Third Interlude: Fates

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Many are the necromancers
Consorts of the dead.
One, only, is the Necromancer,
Queen of the dead

-Adrienna deVorcace,  The Wings of Silver


Zael had been a guide to many, but the two who followed him around the city of Beldran were the strangest clients. And his last.

The goblin saw the carriage roll up to his small booth, out of the myriad of booths on the street. Immediately, he sat up, though he still kept the wool blanket around his shoulders to ward off the cold. That carriage was not a cheap hire; it was built with costly materials, silver on the handles, silk curtains in the windows. This was the carriage of someone who would pay handsomely.

The door opened, and a massive figure stepped out. He must have been six and a half feet tall, and wore armor. Not the silly gambesons of the Danaan Talisian Guard, but real plate armor, lacquered deep black. There was no decoration to it, but somehow that made it more threatening. He wore a cloak lined with black fur.

His skin had the consistency of charcoal, and the color too. It was cracked, and the cracks issued forth fire, deep blue like sapphire. An Erinyan. His eyes shone with the same deep light, and his hair shone like fiery, molten gold.

The second person who stepped out of the carriage wore her hood up, but Zael caught a glimpse of alabaster skin and dark, true black hair. Human, definitely. A Caeldari? She was well-dressed, that was for sure. Her dress was black silk with velvet, a shade of black that made midnight look bright, with a ruffle of purest white satin at her neck. Her hood turned to Zael, and although the goblin couldn't see her eyes, he knew she was staring right at him, studying and examining him.

"Milady," Zael said, rising to his feet. "Do you need guidance? For a modest fee, I'll be yours for a day, to show you around this wonderful city. And," he leaned in, "I'll make sure to keep you safe. There's a street or two here that happen to not be the best to walk around in." 

"Name your price, then, Sidhe," the Erinyan said. He had a deep voice, a few octaves lower than Zael's. "And do not try to lie." He tugged his cloak, and suddenly Zael noticed the hilt of a greatsword sticking from above one shoulder. He didn't doubt for a moment that the black knight could use it.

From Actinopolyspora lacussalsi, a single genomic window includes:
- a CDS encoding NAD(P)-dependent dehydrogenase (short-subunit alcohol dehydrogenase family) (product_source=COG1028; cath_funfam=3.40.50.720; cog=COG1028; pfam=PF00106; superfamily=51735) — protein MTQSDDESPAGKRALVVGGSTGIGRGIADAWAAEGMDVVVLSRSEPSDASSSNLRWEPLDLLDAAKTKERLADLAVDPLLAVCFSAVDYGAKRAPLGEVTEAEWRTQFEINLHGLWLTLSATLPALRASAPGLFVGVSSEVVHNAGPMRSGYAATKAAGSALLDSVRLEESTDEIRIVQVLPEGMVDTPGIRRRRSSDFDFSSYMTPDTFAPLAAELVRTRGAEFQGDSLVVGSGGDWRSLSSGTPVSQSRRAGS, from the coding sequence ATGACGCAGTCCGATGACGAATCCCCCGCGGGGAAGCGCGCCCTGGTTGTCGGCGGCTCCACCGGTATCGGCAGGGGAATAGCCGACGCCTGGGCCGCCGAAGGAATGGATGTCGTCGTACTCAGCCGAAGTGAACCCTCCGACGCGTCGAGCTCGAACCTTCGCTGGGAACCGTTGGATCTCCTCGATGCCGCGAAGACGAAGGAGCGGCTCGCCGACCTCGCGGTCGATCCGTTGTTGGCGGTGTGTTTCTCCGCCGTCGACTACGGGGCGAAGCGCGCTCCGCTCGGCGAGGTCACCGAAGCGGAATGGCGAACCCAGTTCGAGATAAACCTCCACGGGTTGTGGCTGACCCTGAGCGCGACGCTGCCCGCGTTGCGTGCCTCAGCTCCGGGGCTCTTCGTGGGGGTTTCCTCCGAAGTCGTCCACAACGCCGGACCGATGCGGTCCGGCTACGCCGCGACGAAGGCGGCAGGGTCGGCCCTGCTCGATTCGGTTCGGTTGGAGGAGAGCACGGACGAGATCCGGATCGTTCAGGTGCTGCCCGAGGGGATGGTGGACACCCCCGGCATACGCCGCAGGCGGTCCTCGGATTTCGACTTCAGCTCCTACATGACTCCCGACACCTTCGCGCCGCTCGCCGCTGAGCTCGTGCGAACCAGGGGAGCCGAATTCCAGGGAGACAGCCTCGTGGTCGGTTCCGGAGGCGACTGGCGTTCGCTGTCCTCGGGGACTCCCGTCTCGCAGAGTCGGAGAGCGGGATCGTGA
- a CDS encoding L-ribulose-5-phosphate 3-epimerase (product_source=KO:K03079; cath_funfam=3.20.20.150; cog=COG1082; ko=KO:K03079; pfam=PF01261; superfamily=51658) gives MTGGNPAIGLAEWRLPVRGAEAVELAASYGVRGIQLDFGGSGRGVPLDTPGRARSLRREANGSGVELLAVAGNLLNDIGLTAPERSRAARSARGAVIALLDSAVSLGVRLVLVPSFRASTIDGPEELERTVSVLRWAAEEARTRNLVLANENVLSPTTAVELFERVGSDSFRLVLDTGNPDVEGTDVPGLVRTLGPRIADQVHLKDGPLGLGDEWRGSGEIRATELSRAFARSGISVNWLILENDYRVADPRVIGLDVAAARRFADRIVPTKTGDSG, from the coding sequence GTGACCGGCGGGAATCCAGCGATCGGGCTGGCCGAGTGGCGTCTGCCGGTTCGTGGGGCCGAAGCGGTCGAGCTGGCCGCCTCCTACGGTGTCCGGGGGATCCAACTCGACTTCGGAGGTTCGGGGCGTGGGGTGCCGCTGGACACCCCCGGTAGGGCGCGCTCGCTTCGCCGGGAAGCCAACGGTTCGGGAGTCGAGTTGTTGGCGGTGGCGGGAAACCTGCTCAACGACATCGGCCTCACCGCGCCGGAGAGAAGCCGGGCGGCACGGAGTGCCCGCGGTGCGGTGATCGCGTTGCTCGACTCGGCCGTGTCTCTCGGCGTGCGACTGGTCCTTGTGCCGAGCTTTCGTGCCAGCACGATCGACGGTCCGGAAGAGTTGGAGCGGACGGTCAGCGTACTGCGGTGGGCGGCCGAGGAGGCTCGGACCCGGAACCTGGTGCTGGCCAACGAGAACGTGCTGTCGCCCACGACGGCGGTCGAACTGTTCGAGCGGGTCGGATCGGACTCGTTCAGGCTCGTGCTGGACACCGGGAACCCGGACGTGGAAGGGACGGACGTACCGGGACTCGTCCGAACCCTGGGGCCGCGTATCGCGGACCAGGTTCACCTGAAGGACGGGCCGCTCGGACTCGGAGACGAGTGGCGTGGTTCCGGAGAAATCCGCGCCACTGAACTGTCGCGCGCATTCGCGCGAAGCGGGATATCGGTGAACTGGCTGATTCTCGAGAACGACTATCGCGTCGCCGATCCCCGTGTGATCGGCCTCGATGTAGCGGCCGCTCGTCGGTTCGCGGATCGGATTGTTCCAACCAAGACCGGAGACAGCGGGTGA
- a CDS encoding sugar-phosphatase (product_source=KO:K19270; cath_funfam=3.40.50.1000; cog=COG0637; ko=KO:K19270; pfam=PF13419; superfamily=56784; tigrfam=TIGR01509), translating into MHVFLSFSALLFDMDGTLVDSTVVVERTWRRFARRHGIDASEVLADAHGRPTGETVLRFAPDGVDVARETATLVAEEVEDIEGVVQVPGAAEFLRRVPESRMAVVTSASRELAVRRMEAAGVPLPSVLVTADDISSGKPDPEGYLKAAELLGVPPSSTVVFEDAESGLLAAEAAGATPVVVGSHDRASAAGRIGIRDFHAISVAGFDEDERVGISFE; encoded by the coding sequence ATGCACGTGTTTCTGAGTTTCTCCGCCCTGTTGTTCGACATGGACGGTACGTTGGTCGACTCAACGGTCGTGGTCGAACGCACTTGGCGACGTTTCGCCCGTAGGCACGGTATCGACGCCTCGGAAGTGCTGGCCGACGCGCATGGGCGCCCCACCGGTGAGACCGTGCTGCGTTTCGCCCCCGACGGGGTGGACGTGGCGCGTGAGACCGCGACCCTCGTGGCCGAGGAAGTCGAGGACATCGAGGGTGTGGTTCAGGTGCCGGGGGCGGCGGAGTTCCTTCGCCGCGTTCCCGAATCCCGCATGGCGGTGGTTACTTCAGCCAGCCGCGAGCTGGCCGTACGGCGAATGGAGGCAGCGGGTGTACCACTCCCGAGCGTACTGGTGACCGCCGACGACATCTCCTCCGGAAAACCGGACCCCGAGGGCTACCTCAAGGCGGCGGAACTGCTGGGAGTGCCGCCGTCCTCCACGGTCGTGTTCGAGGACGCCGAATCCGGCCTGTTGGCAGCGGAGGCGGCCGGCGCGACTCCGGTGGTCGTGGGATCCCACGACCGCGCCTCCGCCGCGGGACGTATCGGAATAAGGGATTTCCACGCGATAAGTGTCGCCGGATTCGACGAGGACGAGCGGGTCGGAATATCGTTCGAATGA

"I wouldn't dream of it," Zael said, backing up slightly. "I can't do it, actually." He stated the price for them, and waited. "May I ask where I'd be taking you?"

"Faircourt Manor," the woman said. "And quickly." She tossed him a coinpurse. A heavy one. Zael resisted the urge to count it right there. Instead, he pocketed it in his vest and stepped outside the booth.

"This way, then, Miss...?"

"Leonastael." Aha. Definitely a Caeldari last name. It seemed oddly familiar. Zael must have heard it before. Leonastael. He definitely remembered it, but he couldn't for the life of him remember where it came from.

"Ah, well, Miss Leonastael, please, this way. Faircourt Manor is only a short walk through here. And could you please tell your guard to look less like he's about to kill someone?" The Erinyan scowled. "We're in gang territory, and I'd rather not have him spook them. He may be able to defend himself, defend you, but he can't defend you and I as well."

"You cannot defend yourself?" the Erinyan asked. 

"Well, Sir... what is your name?"

"Vanzhar." An Agyar name.

"Well, Sir Vanzhar," Zael said, "I do not have the skills with a sword, nor the money to get one. And concealable knives are illegal in Danaa Talisia." He didn't say he had one tucked away in his boot; being Sidhe, for some reason he had to speak the truth. Every word he said was true. "Our defense here is making sure they don't attack us to begin with." 

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